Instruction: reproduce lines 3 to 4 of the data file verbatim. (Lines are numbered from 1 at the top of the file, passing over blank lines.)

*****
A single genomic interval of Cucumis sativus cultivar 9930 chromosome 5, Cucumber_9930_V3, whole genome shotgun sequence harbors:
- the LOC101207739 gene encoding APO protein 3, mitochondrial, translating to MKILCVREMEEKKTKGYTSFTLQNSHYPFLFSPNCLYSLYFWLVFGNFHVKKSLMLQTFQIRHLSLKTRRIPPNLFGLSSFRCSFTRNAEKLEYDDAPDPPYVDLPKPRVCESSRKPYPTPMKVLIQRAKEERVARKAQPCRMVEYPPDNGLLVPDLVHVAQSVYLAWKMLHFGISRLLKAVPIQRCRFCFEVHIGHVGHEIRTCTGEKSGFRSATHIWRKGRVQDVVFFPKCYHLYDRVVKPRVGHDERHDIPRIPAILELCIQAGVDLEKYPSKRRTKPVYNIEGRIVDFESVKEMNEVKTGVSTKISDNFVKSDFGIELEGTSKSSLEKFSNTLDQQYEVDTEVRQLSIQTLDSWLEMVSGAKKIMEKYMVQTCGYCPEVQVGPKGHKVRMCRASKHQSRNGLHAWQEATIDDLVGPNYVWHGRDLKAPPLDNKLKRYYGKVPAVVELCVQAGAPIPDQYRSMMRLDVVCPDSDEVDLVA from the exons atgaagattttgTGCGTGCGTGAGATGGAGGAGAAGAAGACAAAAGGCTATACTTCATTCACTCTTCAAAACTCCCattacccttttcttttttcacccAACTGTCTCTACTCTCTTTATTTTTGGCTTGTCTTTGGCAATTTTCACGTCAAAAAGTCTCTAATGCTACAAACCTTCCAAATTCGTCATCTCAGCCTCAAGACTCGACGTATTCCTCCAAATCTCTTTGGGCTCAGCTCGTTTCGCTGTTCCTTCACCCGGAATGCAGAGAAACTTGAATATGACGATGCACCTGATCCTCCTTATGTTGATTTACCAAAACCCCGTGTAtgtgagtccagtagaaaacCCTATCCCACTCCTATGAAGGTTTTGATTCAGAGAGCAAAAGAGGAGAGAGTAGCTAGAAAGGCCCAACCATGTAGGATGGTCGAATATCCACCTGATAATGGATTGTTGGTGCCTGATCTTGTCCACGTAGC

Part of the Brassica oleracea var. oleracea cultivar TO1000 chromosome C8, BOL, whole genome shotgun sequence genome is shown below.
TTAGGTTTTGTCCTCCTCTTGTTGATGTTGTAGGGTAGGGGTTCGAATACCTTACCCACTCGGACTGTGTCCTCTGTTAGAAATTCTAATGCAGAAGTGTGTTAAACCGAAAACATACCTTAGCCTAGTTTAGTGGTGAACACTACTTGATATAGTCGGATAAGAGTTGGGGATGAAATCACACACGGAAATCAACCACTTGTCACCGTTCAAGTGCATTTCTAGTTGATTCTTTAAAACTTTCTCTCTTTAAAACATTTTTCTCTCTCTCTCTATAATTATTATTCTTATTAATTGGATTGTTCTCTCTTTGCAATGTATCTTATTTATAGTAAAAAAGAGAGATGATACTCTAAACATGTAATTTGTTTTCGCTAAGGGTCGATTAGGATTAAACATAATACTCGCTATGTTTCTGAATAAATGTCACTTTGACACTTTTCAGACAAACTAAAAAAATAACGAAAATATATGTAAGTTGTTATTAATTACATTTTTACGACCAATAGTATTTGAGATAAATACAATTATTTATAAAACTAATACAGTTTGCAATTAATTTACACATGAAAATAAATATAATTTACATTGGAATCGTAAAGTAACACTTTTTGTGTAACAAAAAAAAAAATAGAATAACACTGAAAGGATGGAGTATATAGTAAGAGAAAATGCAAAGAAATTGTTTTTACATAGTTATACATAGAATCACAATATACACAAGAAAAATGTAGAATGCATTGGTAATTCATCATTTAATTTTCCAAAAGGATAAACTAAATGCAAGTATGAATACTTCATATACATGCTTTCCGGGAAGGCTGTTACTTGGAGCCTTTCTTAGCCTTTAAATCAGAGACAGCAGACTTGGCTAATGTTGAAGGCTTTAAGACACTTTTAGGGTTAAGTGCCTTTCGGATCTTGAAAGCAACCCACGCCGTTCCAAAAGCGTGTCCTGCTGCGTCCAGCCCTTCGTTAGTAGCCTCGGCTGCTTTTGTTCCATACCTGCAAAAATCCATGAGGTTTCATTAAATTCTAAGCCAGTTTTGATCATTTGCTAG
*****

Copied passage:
Part of the Brassica oleracea var. oleracea cultivar TO1000 chromosome C8, BOL, whole genome shotgun sequence genome is shown below.
TTAGGTTTTGTCCTCCTCTTGTTGATGTTGTAGGGTAGGGGTTCGAATACCTTACCCACTCGGACTGTGTCCTCTGTTAGAAATTCTAATGCAGAAGTGTGTTAAACCGAAAACATACCTTAGCCTAGTTTAGTGGTGAACACTACTTGATATAGTCGGATAAGAGTTGGGGATGAAATCACACACGGAAATCAACCACTTGTCACCGTTCAAGTGCATTTCTAGTTGATTCTTTAAAACTTTCTCTCTTTAAAACATTTTTCTCTCTCTCTCTATAATTATTATTCTTATTAATTGGATTGTTCTCTCTTTGCAATGTATCTTATTTATAGTAAAAAAGAGAGATGATACTCTAAACATGTAATTTGTTTTCGCTAAGGGTCGATTAGGATTAAACATAATACTCGCTATGTTTCTGAATAAATGTCACTTTGACACTTTTCAGACAAACTAAAAAAATAACGAAAATATATGTAAGTTGTTATTAATTACATTTTTACGACCAATAGTATTTGAGATAAATACAATTATTTATAAAACTAATACAGTTTGCAATTAATTTACACATGAAAATAAATATAATTTACATTGGAATCGTAAAGTAACACTTTTTGTGTAACAAAAAAAAAAATAGAATAACACTGAAAGGATGGAGTATATAGTAAGAGAAAATGCAAAGAAATTGTTTTTACATAGTTATACATAGAATCACAATATACACAAGAAAAATGTAGAATGCATTGGTAATTCATCATTTAATTTTCCAAAAGGATAAACTAAATGCAAGTATGAATACTTCATATACATGCTTTCCGGGAAGGCTGTTACTTGGAGCCTTTCTTAGCCTTTAAATCAGAGACAGCAGACTTGGCTAATGTTGAAGGCTTTAAGACACTTTTAGGGTTAAGTGCCTTTCGGATCTTGAAAGCAACCCACGCCGTTCCAAAAGCGTGTCCTGCTGCGTCCAGCCCTTCGTTAGTAGCCTCGGCTGCTTTTGTTCCATACCTGCAAAAATCCATGAGGTTTCATTAAATTCTAAGCCAGTTTTGATCATTTGCTAG